Using documentation provided by w4kfu and haggar, I decided to give a shot at making my own open source SafeDisc v3 unpacker in C, so that I could begin studying The Sims Complete Collection in OllyDbg. I finally completed this, and I think I did a decent job commenting it. (I admit that my use of memcpy is probably “ugly”, but the calls formally do what they are supposed to.)
To compile it, you need to also obtain, compile, and link against libudis86, as that’s what I chose to use for disassembling data in the .text section of the game process. Using it is straightforward: put the game disc in your disc drive, and when it has loaded up and it appears in Computer, run: unpack.exe “C:\Program Files (x86)\Maxis\Sims.exe” Sims_unpacked.exe. The original game disc is needed for obtaining the decryption key. I have only tested the unpacker on the US version of The Sims Complete Collection. The unpacked version of the exe, produced by this tool, is 2.90MB, and interestingly, even at this small size, it provides RTTI, which can be read with rtti-reader.
Of course, I could have downloaded a cracked version of The Sims 1, but I knew this was a fun opportunity that would mark my first time removing a real commercial game’s copy protection myself.
Additionally, since Sims.exe showed Edith dialogs in its .rsrc section, I thought that the complete Edith developer tool might exist in The Sims 1. After unpacking, there are a number of strings, functions, and classes that are clearly used only for Edith, but there are no Windows API calls to CreateDialogParam, GetDlgItem, or SendMessage, the only call to CreateWindowEx occurs for the game window, and (unlike EA-Land) the game is not linked to MFC. So currently, there is not enough evidence (from I have obtained in the last 2 days) to say whether or not the backend for Edith completely exists in The Sims 1, but if it exists, it will require a fair bit of reconstruction of code to interface with the Windows API, which is not something that I had to do to start Edith in EA-Land.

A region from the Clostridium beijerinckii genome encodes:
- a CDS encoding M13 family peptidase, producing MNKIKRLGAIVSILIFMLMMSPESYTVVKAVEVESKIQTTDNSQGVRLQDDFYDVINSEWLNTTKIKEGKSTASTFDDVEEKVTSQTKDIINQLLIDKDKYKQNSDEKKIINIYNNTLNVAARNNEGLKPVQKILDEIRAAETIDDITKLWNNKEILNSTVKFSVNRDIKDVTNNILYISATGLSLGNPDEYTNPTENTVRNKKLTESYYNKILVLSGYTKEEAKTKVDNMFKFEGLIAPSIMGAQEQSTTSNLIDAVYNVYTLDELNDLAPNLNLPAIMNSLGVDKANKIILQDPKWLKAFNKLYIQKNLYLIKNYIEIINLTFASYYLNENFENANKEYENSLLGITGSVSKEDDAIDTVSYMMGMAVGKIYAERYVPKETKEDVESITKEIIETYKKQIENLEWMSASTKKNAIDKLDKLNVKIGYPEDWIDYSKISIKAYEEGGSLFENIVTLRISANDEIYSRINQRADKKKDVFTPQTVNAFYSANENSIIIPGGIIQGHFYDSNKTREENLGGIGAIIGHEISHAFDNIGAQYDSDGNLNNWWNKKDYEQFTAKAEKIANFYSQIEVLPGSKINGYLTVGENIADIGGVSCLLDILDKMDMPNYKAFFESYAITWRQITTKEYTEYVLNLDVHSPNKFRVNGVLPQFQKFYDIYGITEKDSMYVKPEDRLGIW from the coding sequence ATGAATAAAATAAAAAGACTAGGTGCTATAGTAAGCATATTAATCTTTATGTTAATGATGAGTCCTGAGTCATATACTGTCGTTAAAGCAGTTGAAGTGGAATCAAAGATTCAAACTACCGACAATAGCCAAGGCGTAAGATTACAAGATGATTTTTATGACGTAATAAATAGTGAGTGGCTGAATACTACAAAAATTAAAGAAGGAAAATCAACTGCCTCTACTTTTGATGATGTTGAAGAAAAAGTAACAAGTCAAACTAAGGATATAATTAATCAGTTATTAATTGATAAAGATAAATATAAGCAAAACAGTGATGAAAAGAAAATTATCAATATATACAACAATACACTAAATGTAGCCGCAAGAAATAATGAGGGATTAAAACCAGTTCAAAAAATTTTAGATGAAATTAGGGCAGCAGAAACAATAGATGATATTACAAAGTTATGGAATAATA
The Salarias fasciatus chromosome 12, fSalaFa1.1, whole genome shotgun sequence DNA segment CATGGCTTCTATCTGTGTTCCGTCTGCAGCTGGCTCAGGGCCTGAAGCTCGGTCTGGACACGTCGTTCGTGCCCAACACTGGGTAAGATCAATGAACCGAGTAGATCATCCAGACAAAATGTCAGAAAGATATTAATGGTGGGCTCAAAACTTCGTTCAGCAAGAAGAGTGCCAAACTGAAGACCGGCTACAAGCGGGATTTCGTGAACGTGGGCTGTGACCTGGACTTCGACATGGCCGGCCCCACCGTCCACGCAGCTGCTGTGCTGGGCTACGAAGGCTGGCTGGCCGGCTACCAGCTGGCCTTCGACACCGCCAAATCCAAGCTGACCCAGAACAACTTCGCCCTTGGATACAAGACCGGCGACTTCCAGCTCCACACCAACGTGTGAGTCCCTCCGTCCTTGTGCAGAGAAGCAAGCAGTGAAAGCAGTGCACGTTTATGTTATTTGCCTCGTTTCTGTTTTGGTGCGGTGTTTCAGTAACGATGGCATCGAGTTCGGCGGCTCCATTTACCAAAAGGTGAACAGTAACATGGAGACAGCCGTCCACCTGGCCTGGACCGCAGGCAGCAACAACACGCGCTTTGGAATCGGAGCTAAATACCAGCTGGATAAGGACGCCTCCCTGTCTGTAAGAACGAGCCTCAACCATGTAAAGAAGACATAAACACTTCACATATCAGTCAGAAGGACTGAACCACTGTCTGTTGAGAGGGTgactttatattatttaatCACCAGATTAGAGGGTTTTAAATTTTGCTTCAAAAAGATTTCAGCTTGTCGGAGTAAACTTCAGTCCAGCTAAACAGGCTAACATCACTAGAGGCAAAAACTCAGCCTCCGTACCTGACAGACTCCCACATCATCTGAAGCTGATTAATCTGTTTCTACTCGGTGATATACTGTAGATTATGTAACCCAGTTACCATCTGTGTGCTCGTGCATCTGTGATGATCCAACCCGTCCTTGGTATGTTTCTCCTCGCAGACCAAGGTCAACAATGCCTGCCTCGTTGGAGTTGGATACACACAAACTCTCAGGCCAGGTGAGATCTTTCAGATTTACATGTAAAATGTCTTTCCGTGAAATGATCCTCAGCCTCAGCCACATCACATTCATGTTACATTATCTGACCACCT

Here are some interesting things. SIM::Simulate (so named according to the debugging string referenced at 0x004D1918) is located at 0x0046D9D6. If you patch it to just “ret”, then the SimAntics simulator remains paused and, even in play mode, the time remains at “AM 7:00″. If you do it at a random time, the sims will stop moving but the sounds and music will continue functioning as normal. The HIT analogue of SIM::Simulate (with no obvious name attached to it) is located at 0x0057D7CD; if you patch it to just “ret”, then the HIT simulator remains paused, causing only looped sounds to continue playing, for instance, birds chirping in the background. Music in Buy and Build Mode continue to work with the HIT simulator disabled, and when you resume Live Mode, the looped sounds resume. Even with these functions patched, you can leave the lot, enter the neighborhood, enter another lot, and so on. The neighborhood screen works without the SimAntics simulator running. If you disable the HIT simulator as well, then the neighborhood screen does not play background music, instead acting like Live Mode by playing the sounds that were previously looping.